First, if Beijing were to occupy Taiwan, it would gain major economic leverage over Washington’s most important Asian allies. Japan is completely dependent on imported energy, being the world's largest importer of coal and liquefied natural gas, as well as the second largest importer of oil. South Korea is also dependent on imported energy. With the island under its control, Beijing could realistically contemplate turning off or taxing the flow of maritime commerce and energy which predominantly travels near Taiwan. Washington, Tokyo, and Seoul should immediately plan and invest in energy infrastructure and trade deals intended to supply US energy to Japan and Korea should crisis strike, ameliorating the painful energy shocks which are currently reshaping the European economic landscape.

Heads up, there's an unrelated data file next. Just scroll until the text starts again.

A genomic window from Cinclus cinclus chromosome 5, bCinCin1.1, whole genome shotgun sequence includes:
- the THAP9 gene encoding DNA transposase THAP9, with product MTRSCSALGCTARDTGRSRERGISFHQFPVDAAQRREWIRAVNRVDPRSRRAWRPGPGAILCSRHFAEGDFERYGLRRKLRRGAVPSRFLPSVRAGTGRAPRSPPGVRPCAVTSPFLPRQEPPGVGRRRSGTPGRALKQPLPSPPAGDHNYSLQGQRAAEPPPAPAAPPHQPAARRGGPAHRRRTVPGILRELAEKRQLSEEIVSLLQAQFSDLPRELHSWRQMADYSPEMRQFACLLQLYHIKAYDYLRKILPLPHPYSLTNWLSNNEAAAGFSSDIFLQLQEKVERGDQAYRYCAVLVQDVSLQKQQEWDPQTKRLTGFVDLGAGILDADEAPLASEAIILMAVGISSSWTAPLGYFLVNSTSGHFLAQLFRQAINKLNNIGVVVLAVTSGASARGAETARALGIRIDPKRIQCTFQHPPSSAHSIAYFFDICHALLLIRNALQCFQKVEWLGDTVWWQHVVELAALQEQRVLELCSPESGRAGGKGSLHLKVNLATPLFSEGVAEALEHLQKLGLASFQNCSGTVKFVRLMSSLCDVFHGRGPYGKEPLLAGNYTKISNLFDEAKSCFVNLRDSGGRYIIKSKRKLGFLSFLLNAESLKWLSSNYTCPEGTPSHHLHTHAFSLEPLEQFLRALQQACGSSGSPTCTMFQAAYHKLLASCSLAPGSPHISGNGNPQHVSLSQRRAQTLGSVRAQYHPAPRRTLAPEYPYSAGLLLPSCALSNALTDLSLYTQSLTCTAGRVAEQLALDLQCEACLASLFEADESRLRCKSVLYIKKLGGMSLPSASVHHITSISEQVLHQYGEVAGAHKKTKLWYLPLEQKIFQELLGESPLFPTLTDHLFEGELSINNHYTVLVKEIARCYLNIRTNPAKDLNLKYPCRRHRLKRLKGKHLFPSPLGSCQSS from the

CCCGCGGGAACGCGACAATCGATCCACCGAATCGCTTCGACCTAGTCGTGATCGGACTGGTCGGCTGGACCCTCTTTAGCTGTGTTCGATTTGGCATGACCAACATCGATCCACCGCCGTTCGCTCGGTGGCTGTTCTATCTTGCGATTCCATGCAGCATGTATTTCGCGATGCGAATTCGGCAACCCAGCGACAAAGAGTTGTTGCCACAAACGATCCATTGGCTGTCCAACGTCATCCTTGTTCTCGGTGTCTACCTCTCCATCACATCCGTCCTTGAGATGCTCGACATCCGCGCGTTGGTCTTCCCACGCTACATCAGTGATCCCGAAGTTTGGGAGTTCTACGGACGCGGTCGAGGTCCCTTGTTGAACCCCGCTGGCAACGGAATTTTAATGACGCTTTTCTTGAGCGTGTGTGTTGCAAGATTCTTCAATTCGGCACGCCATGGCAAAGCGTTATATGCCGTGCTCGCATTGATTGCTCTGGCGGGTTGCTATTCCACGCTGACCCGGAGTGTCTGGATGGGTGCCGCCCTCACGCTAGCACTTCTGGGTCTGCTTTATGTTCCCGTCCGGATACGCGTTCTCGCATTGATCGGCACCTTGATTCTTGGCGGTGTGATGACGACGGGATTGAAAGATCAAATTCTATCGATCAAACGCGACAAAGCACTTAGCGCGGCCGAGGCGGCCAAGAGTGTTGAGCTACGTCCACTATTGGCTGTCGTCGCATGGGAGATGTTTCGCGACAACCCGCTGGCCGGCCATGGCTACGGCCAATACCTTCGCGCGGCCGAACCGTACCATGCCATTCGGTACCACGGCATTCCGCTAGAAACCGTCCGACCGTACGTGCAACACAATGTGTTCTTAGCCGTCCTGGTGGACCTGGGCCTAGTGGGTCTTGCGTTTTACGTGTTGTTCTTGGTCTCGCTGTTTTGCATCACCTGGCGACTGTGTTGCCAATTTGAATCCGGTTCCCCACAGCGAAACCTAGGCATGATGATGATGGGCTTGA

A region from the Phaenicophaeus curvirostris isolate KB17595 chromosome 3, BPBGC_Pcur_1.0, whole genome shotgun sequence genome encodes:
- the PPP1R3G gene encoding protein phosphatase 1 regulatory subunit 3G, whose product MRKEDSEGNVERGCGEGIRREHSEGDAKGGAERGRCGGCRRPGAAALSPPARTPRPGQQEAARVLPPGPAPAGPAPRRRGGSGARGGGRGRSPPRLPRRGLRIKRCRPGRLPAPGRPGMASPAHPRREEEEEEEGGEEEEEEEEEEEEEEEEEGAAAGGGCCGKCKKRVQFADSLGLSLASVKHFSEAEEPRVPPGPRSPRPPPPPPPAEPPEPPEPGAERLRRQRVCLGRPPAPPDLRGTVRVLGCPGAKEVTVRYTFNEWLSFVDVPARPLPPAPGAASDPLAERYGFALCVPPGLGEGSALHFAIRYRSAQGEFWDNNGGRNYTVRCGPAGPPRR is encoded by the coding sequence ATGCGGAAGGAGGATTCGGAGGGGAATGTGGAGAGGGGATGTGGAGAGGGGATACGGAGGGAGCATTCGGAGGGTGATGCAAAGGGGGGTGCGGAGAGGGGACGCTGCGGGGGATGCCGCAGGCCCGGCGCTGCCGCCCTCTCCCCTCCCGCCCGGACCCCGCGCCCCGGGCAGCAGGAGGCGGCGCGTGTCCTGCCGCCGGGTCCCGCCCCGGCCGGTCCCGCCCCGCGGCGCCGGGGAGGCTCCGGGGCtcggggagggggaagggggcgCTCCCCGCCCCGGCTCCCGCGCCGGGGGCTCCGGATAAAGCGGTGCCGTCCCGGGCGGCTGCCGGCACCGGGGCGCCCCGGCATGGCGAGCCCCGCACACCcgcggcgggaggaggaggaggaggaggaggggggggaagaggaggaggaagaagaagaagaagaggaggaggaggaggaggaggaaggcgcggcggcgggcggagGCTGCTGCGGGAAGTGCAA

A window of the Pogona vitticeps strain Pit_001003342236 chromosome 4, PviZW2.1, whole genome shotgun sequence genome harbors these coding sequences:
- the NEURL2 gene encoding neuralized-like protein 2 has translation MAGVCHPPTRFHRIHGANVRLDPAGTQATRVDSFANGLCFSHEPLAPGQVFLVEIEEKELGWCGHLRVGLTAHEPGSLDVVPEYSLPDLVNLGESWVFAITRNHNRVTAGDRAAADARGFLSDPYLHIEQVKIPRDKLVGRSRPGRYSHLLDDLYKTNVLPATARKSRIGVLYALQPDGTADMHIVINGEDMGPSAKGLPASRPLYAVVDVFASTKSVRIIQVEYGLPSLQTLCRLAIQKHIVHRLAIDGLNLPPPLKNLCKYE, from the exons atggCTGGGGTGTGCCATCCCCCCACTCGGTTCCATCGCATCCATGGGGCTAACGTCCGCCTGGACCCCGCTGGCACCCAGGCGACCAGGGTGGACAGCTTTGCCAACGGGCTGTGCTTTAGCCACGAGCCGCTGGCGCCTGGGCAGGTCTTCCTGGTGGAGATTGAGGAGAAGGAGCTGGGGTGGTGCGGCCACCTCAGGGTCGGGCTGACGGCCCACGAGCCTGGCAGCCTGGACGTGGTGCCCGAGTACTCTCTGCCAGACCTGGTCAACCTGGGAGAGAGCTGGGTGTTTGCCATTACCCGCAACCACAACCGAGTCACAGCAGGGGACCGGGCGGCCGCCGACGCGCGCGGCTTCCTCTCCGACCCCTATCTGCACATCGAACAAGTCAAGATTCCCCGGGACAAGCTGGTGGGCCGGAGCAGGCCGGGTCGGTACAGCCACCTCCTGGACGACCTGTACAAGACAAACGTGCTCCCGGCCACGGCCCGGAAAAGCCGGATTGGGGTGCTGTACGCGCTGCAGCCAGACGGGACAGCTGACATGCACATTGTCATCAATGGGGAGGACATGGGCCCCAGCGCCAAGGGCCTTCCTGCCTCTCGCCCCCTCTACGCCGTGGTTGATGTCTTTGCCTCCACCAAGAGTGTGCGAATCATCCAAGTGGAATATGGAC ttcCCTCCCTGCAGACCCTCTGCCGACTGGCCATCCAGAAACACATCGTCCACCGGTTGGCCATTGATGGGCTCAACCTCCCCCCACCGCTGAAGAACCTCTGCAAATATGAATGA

Second, where Beijing has local military dominance, predatory behavior follows. With a stronger hand in Asia, China would begin to coerce US allies and distort the international rules of trade and governance to their own short-term advantage. The Chinese Communist Party’s enthusiastic embrace of concentration camps, employment of forced and slave labor, adopting corruption as a diplomatic tactic, and predatory economic assistance would only be the beginning. Not out of the question would be a follow-on land-grab in the region similar to what Beijing already executed in the South China Sea and Bhutan. We should listen to China when it constantly and stridently asserts that it has the right to regulate land and seas that are in fact governed by other countries, including Indonesia, Japan, Philippines, Vietnam, Malaysia, and Taiwan. Aggressive bullies are unlikely to be appeased, which requires the US and Taiwan to coordinate much closer on defense matters.